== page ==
Craps developed out of the old English game hazard, which came to America in the early eighteenth century. Hazard proved too tedious for American players, so the rules were altered, after which the game's popularity soared. Now at least 50 million players annually bet over $200 million on craps. With its exciting and fast play, this game often attracts a huge crowd to watch the action.
A craps table is shaped like a large billiards table, with a sunken surface. A layout printed on the table illustrates all possible bets (see figure). The main elements in craps are the dice, the shooter who throws the dice, and the number seven. The new shooter begins the game by throwing the dice across the table until they hit the far wall and bounce to show a number. Seven is the most frequently thrown number because it can be produced by more combinations than any other number. The number seven is also important in craps as it relates to the "point" and the "come-out roll ." The point is a four, five, six, eight, nine, or ten rolled in a come-out. And the come-out is the most important roll of the game. It determines the outcome of most of the wagers and occurs in a variety of ways: after a new shooter arrives; when a seven, eleven, two, three, or twelve is rolled; if the point is established and repeated before a seven is rolled; or if a shooter "sevens out" or rolls a seven before repeating the point. The dice pass to a new shooter when the previous shooter commits a seven out. However, players may relinquish the option of shooting, voluntarily giving up the dice before the end of their turn, if they choose. There are many wagers in craps. The following will touch on the main bets as played in American casino craps.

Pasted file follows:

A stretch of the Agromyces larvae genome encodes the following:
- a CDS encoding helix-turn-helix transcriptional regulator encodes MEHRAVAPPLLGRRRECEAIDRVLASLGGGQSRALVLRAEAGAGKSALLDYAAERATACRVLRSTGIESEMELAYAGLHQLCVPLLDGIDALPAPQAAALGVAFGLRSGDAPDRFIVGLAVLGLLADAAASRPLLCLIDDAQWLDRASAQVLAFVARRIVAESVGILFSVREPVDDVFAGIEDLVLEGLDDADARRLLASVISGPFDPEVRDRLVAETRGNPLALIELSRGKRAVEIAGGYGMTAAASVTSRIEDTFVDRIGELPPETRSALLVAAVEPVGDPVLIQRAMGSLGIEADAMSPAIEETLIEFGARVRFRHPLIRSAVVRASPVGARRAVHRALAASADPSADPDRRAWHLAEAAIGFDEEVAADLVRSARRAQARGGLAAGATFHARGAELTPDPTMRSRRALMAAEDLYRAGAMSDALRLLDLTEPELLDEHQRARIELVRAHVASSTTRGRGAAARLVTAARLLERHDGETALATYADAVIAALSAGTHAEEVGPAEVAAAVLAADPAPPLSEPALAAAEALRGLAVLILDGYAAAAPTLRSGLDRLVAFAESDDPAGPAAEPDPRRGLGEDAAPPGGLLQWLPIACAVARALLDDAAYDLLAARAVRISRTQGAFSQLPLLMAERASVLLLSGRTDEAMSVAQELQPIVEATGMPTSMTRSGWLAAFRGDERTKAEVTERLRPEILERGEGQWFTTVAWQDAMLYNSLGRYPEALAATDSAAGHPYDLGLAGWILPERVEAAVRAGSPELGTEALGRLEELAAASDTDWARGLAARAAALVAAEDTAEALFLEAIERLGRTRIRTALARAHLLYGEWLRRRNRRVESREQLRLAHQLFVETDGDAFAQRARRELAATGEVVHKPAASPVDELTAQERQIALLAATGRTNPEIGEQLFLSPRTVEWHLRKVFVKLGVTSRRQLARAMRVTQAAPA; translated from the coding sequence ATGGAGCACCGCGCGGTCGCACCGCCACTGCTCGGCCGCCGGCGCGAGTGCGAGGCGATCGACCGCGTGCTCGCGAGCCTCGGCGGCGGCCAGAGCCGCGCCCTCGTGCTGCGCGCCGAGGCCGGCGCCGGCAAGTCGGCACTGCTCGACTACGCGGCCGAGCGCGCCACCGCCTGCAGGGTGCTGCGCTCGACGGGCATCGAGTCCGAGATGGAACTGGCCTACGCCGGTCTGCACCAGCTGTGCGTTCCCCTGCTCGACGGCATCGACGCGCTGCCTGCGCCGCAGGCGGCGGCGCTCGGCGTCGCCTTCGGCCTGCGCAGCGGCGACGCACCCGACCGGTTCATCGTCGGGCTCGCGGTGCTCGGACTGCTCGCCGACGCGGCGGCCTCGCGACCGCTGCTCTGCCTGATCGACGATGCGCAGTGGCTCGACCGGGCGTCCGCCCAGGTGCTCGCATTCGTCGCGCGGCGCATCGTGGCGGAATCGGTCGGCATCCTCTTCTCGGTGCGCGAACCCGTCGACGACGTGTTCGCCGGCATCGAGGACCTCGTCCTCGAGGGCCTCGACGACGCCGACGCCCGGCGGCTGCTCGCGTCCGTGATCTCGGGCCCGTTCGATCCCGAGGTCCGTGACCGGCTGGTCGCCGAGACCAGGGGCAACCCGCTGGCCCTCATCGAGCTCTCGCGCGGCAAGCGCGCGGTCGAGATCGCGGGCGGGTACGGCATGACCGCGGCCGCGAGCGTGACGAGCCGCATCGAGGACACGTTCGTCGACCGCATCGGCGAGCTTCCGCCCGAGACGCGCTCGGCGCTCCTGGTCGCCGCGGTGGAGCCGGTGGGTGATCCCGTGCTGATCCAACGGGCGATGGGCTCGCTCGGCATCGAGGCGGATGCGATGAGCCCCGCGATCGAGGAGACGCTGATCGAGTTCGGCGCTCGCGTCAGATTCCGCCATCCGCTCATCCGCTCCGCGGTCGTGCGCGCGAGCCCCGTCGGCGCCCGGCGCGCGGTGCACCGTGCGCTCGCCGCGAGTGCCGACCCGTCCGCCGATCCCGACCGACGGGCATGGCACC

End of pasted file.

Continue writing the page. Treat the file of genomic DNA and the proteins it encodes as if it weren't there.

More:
Line bets, placed on either the pass line or the don't pass line, are the most popular. These bets occur before the come-out roll. The pass line bet wins if a seven or eleven is rolled on the come-out, or if a point is established and repeated before a seven appears. The bettor loses if a shooter "craps out" (a two, three, or twelve is rolled on the come-out), or a seven appears before the point is repeated. Don't pass line bets, essentially the reverse of pass line bets, win if a two or a three is rolled on the come-out, or a seven shows before the point is repeated. The bettor loses if a seven or eleven appears on the come-out, or a point repeats itself before a seven. If a twelve is rolled, the bettor neither wins nor loses.
Come and don't come bets receive much less play or action since many players feel unsure about how to place them. These bets are similar to the pass line and don't pass line bets, only they occur after the come-out roll instead of before. A come bet wins on a seven or eleven and loses on two, three, or twelve. If any other number, referred to as the "come number," appears, the dealer moves the wager to the corresponding place-number box on the layout. Then the wager wins if the come number repeats before a seven. Don't come wagers win if a two or three is rolled, and lose if a seven or eleven is rolled. A twelve results in neither a win nor loss. Otherwise, the chips go into the place- number box corresponding to the come number. The wager wins if a shooter rolls a seven before the come number.
The craps table is usually the most active table in the casino with just as many people playing as standing around observing. Players tend to let loose and the dealers become part of the excitement, helping to produce a raucous atmosphere at a table.